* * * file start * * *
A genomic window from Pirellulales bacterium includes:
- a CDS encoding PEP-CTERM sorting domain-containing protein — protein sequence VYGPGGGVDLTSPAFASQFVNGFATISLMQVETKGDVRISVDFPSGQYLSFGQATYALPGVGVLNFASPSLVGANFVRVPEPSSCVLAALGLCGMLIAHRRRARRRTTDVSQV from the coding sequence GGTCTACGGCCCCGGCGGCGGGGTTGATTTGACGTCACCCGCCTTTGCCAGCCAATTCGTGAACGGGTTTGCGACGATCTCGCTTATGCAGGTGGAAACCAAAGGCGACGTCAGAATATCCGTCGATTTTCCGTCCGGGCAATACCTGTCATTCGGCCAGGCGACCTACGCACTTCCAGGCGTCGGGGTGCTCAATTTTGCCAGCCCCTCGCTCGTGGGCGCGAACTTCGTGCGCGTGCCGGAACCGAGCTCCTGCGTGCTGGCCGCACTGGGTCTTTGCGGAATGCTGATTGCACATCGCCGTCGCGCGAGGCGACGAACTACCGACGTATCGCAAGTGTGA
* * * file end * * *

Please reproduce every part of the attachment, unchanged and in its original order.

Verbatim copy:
A genomic window from Pirellulales bacterium includes:
- a CDS encoding PEP-CTERM sorting domain-containing protein — protein sequence VYGPGGGVDLTSPAFASQFVNGFATISLMQVETKGDVRISVDFPSGQYLSFGQATYALPGVGVLNFASPSLVGANFVRVPEPSSCVLAALGLCGMLIAHRRRARRRTTDVSQV from the coding sequence GGTCTACGGCCCCGGCGGCGGGGTTGATTTGACGTCACCCGCCTTTGCCAGCCAATTCGTGAACGGGTTTGCGACGATCTCGCTTATGCAGGTGGAAACCAAAGGCGACGTCAGAATATCCGTCGATTTTCCGTCCGGGCAATACCTGTCATTCGGCCAGGCGACCTACGCACTTCCAGGCGTCGGGGTGCTCAATTTTGCCAGCCCCTCGCTCGTGGGCGCGAACTTCGTGCGCGTGCCGGAACCGAGCTCCTGCGTGCTGGCCGCACTGGGTCTTTGCGGAATGCTGATTGCACATCGCCGTCGCGCGAGGCGACGAACTACCGACGTATCGCAAGTGTGA